I’m just back from Chicago, Washington and New York where I’ve been making a film on Obama’s four years, and still shaking off the jetlag. It’s been a hot early autumn there, after a scorching summer; but nobody on the campaign trail seems to be talking about climate change. Or indeed about anything except the economy. Nor do many people seem to be listening. There’s an eerie absence of electioneering bumper-stickers, posters or even much coverage on the TV breakfast shows. You get tiny flashes of political coverage between the weather and traffic. This is a fight taking place in upmarket nooks and angry crannies — certain websites, op-ed pages and cable shows. It’s relentless in a few swing states, where breathtaking amounts of money are being thrown into negative TV advertising. But in the rest of the country it seems easy to simply screen the election out. I got more and better coverage in British papers and channels. This strikes me as worrying for American politics, getting so shrill and angry. One of the many shrewd people I interviewed pointed out that today Democrats and Republicans tend to live in completely different neighbourhoods, as well as watching different shows. ‘We don’t talk to each other. Ever,’ she said. Without a common conversation, can you have a successful democracy?
Among those round the breakfast table after the Sunday show was my departing boss Mark Thompson. I told him that having my History of the World scheduled at nine on Sundays, up against Downton Abbey, was a great honour… but it was a bit like the honour of being chosen as the sub-lieutenant who would lead the charge against those jolly impressive machine-gun emplacements on the Boche lines. He laughed and said he thought it was good scheduling — you don’t put like against like. I guess that’s true. If the BBC isn’t for taking risks and doing big historical subjects on prime time, what is it for? Still, a bit of a quaver as I put whistle to lip.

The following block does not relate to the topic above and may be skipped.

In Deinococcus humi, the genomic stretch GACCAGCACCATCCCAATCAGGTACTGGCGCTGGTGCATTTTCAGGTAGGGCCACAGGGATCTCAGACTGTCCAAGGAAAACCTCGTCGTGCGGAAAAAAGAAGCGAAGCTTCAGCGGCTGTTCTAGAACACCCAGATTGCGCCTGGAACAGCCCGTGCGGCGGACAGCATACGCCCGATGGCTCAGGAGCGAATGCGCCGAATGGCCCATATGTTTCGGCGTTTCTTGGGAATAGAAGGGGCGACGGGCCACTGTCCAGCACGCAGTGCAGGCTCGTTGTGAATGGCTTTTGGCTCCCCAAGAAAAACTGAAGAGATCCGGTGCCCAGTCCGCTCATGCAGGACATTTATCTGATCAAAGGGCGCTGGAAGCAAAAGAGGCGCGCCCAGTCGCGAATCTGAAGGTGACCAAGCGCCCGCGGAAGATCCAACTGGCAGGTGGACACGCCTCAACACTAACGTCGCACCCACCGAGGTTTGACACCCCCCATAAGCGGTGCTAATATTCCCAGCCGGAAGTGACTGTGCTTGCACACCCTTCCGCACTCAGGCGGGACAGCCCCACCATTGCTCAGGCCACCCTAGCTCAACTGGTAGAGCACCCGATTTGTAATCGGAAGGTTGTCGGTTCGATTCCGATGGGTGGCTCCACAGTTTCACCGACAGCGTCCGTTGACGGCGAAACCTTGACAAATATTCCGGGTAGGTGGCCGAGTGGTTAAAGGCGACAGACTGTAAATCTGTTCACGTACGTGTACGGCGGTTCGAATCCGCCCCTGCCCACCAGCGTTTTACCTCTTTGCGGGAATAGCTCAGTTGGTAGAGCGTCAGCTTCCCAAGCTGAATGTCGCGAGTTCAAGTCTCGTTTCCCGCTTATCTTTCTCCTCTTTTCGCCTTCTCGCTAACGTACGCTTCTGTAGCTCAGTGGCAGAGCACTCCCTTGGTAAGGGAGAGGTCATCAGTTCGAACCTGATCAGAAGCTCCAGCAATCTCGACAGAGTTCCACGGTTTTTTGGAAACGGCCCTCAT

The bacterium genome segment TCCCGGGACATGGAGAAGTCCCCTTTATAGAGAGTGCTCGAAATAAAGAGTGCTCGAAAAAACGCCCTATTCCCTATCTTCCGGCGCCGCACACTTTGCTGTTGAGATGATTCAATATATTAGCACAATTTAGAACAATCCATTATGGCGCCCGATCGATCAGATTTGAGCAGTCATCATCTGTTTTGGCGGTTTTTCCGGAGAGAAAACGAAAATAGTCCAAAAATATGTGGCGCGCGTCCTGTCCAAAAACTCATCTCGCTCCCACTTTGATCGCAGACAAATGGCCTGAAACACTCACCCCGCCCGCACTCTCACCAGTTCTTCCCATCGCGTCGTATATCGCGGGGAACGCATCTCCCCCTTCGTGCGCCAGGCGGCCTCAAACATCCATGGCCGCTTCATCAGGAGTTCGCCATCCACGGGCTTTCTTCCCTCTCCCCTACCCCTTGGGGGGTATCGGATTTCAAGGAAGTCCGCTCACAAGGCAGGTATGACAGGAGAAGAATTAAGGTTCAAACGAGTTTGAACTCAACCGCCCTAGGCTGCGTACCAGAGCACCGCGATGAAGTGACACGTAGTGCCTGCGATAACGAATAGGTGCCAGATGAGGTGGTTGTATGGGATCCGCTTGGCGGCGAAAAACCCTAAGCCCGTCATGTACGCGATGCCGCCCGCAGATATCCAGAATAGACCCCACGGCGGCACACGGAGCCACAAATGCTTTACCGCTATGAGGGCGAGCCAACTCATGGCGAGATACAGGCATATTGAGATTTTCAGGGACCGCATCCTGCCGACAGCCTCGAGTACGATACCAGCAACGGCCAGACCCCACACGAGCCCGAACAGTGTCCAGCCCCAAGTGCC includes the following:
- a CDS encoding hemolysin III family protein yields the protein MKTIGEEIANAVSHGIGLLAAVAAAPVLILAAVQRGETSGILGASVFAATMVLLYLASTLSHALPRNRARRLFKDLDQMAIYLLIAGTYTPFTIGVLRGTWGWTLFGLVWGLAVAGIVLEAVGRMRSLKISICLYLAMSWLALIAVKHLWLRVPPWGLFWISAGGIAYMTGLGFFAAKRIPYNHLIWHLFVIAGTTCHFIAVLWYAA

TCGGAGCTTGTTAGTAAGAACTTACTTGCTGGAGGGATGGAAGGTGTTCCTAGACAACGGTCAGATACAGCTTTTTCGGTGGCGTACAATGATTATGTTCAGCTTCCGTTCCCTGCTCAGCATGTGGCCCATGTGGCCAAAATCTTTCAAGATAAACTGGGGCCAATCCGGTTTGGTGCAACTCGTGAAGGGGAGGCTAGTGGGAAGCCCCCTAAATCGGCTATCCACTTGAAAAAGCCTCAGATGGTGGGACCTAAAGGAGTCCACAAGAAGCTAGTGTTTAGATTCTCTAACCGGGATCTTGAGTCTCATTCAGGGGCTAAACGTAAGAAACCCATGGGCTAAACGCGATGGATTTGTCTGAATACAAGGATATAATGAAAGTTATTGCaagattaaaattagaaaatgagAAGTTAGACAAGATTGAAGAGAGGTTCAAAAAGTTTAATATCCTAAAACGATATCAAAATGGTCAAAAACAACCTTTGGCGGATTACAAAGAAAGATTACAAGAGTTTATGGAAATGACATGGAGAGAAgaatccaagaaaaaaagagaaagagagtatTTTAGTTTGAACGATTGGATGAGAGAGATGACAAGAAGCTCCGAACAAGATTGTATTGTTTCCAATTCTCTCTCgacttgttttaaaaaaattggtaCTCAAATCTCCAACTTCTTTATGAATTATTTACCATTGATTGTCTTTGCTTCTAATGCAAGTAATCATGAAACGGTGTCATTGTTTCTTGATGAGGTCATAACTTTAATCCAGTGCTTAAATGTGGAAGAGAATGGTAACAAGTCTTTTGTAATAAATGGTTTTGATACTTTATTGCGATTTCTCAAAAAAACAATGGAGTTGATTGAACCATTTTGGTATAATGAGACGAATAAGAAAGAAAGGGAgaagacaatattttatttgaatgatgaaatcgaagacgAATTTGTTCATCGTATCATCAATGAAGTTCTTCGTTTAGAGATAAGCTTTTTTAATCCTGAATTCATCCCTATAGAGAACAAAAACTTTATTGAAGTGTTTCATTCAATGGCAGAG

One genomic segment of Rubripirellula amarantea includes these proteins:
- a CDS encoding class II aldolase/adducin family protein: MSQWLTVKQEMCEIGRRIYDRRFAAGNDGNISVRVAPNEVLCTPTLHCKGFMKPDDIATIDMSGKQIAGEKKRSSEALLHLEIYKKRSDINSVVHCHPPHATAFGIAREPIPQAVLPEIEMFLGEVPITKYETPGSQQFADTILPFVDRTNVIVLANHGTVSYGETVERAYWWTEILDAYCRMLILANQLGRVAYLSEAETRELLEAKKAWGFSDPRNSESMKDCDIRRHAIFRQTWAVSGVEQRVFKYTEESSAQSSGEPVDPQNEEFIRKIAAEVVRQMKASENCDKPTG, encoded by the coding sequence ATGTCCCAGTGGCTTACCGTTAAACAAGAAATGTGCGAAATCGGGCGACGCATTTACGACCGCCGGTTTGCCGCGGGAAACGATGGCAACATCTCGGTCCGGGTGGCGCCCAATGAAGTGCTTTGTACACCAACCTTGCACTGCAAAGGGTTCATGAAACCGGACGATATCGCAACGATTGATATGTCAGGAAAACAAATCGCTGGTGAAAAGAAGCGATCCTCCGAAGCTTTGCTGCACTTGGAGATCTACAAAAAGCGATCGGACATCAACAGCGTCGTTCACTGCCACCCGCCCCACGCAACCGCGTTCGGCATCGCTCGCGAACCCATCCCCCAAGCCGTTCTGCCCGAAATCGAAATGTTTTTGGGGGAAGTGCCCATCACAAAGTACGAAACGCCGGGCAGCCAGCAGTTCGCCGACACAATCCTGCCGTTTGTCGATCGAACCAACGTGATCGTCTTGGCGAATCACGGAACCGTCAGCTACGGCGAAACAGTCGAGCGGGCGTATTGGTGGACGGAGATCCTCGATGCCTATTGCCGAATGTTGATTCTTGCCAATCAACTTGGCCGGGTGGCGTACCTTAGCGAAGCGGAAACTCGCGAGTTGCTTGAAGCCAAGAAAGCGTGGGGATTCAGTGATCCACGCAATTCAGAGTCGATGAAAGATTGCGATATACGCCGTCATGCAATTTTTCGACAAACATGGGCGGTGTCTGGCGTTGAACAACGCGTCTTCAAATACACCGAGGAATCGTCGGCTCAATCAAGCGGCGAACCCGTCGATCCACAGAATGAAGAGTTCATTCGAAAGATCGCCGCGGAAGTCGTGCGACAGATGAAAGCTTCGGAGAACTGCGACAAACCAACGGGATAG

My own favourite TV drama at the moment is Parade’s End. So — at last — time for Ford Madox Ford. Waterstone’s had sold out. I went into the basement at Hatchard’s and just said, ‘I’m afraid I’ve come for the obvious,’ and the assistant smiled and silently went to a shelf and pulled out a copy of this recently obscure novel sequence. How surprising to be living in a country which has, however briefly, gone mad for Ford Madox Ford.
The History of the World project fell into the category of ‘so ambitious it’s loopy — but irresistible’. Because of the iron demands of TV, the choices about what to put in and leave out were brutal, but then even the sainted Kenneth Clark pretty much equated ‘Civilisation’ and ‘Florence’. The shows are meant to draw a BBC1 audience into the bigger picture that school history (scandalously) doesn’t offer — but they will be, I hope, provocative. The book contains stories which never made it into the shows; but both are argumentative. After more than two years, about two dozen countries, a blur and daze of airports, and hundreds of thousands of words, it brought me and most of the team to a state of utter exhaustion. I’ve never been so tired. We then celebrated, no doubt excessively, and I embraced a colleague too enthusiastically and was snapped — or papped — or whatever. The pictures looked awful. All my own fault. I’ve since being going about apologising, not least to my wife, for embarrassing all and sundry. And although the US trip was interesting, it would have been rather more fun had I not been banging my head against every wall I passed, moaning ‘fool, fool, fool’. The symptoms of remorse, it turns out, are very much like flu.
Back in our Indian summer, and I’ve been dealing with the jetlag with long bicycle rides. Having been a lifelong runner, my knees have finally packed up. Something like Teflon, apparently, has rubbed away, leaving ‘bone on bone’. Nothing can be done. This is a blow, since I dislike swimming and watching other people sweat in gyms. So I’m discovering the Thames path, and London back roads. But I make two promises: no Lycra, and no self-righteousness. Cycling is a good form of transport. It’s an OK form of exercise. But it’s not a religion.
Finally, a tip for art lovers. There is a show in Washington of the US painter George Bellows, famous for his boxing pictures and his studies of New York before and after the first world war. You tend to see Bellows pictures singly, or perhaps a couple together, in US galleries, but this is a huge show, which ought to establish his name as one of the very great talents of the early 20th century. There are superb drawings, portraits, landscapes, war-propaganda pictures, sporting scenes and seascapes, a Manet-like sprawl of subjects; and a fantastic sense of line and colour. It’s going to New York and then, perhaps, to London. Kill to get a ticket.